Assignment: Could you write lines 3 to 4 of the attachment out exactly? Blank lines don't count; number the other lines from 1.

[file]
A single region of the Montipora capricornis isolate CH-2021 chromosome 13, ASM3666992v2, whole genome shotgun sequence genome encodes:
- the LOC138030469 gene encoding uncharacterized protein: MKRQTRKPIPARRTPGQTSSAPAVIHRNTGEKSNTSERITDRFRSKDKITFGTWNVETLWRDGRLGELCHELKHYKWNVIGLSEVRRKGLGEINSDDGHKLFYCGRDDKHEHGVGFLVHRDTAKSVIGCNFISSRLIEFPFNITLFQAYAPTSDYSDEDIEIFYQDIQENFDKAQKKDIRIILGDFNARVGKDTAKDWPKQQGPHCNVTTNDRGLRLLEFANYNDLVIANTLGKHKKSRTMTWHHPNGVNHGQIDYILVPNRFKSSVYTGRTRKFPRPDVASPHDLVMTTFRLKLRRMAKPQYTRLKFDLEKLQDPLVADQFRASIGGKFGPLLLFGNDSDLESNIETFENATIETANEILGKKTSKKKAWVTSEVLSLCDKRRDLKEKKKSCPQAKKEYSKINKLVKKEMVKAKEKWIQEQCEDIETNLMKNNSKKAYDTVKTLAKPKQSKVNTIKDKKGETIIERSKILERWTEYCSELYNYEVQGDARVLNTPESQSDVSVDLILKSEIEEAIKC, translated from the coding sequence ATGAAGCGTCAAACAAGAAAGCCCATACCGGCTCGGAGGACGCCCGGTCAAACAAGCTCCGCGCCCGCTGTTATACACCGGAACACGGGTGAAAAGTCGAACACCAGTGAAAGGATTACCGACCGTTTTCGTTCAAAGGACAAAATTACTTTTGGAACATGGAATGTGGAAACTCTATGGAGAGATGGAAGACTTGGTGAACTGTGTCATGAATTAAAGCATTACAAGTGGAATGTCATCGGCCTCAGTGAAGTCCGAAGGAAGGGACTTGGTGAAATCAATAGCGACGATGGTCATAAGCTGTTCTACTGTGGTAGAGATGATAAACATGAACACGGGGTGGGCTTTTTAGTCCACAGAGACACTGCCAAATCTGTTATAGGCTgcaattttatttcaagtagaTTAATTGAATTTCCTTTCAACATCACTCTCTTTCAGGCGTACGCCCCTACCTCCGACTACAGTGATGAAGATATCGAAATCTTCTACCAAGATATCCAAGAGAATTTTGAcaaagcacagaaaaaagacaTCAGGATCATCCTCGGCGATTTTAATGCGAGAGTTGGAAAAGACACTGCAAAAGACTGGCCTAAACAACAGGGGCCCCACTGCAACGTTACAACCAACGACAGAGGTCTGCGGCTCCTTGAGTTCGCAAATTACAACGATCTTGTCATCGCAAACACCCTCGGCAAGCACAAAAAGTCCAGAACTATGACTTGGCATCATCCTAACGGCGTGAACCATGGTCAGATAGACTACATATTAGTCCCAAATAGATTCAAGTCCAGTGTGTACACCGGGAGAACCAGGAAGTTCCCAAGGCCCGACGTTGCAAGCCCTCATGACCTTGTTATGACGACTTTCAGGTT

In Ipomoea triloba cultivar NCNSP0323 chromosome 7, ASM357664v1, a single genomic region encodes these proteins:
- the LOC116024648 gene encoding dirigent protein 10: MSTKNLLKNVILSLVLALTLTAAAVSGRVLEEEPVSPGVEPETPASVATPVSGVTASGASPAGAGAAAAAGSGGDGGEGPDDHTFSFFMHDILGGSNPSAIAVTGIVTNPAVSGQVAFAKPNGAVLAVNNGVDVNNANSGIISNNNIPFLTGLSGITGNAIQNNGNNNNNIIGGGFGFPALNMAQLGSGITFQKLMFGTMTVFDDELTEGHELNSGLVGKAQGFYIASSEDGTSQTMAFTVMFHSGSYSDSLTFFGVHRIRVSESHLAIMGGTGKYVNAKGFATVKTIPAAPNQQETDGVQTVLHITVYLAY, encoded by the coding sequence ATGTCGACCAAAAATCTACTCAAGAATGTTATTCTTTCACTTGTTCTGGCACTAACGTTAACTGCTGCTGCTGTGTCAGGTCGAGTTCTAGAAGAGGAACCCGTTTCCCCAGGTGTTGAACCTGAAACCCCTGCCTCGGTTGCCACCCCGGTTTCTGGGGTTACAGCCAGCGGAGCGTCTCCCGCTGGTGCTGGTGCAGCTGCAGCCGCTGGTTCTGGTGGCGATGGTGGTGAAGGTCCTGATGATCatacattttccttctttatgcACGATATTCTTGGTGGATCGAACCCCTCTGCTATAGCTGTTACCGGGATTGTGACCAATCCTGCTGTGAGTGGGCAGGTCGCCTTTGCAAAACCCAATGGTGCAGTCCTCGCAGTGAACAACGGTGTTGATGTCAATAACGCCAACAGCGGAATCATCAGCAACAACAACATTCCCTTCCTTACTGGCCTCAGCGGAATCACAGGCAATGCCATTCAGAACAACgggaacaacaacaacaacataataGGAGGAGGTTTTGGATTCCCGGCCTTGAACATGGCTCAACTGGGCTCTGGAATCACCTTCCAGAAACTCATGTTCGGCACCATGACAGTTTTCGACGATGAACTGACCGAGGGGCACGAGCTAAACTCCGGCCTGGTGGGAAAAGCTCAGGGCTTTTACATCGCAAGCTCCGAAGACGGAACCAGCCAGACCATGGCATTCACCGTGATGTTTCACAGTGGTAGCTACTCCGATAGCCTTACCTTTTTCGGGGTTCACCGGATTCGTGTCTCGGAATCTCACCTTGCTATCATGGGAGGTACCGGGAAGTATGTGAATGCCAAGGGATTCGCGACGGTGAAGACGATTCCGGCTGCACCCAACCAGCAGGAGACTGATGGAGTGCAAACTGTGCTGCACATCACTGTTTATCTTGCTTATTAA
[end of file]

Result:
In Ipomoea triloba cultivar NCNSP0323 chromosome 7, ASM357664v1, a single genomic region encodes these proteins:
- the LOC116024648 gene encoding dirigent protein 10: MSTKNLLKNVILSLVLALTLTAAAVSGRVLEEEPVSPGVEPETPASVATPVSGVTASGASPAGAGAAAAAGSGGDGGEGPDDHTFSFFMHDILGGSNPSAIAVTGIVTNPAVSGQVAFAKPNGAVLAVNNGVDVNNANSGIISNNNIPFLTGLSGITGNAIQNNGNNNNNIIGGGFGFPALNMAQLGSGITFQKLMFGTMTVFDDELTEGHELNSGLVGKAQGFYIASSEDGTSQTMAFTVMFHSGSYSDSLTFFGVHRIRVSESHLAIMGGTGKYVNAKGFATVKTIPAAPNQQETDGVQTVLHITVYLAY, encoded by the coding sequence ATGTCGACCAAAAATCTACTCAAGAATGTTATTCTTTCACTTGTTCTGGCACTAACGTTAACTGCTGCTGCTGTGTCAGGTCGAGTTCTAGAAGAGGAACCCGTTTCCCCAGGTGTTGAACCTGAAACCCCTGCCTCGGTTGCCACCCCGGTTTCTGGGGTTACAGCCAGCGGAGCGTCTCCCGCTGGTGCTGGTGCAGCTGCAGCCGCTGGTTCTGGTGGCGATGGTGGTGAAGGTCCTGATGATCatacattttccttctttatgcACGATATTCTTGGTGGATCGAACCCCTCTGCTATAGCTGTTACCGGGATTGTGACCAATCCTGCTGTGAGTGGGCAGGTCGCCTTTGCAAAACCCAATGGTGCAGTCCTCGCAGTGAACAACGGTGTTGATGTCAATAACGCCAACAGCGGAATCATCAGCAACAACAACATTCCCTTCCTTACTGGCCTCAGCGGAATCACAGGCAATGCCATTCAGAACAACgggaacaacaacaacaacataataGGAGGAGGTTTTGGATTCCCGGCCTTGAACATGGCTCAACTGGGCTCTGGAATCACCTTCCAGAAACTCATGTTCGGCACCATGACAGTTTTCGACGATGAACTGACCGAGGGGCACGAGCTAAACTCCGGCCTGGTGGGAAAAGCTCAGGGCTTTTACATCGCAAGCTCCGAAGACGGAACCAGCCAGACCATGGCATTCACCGTGATGTTTCACAGTGGTAGCTACTCCGATAGCCTTACCTTTTTCGGGGTTCACCGGATTCGTGTCTCGGAATCTCACCTTGCTATCATGGGAGGTACCGGGAAGTATGTGAATGCCAAGGGATTCGCGACGGTGAAGACGATTCCGGCTGCACCCAACCAGCAGGAGACTGATGGAGTGCAAACTGTGCTGCACATCACTGTTTATCTTGCTTATTAA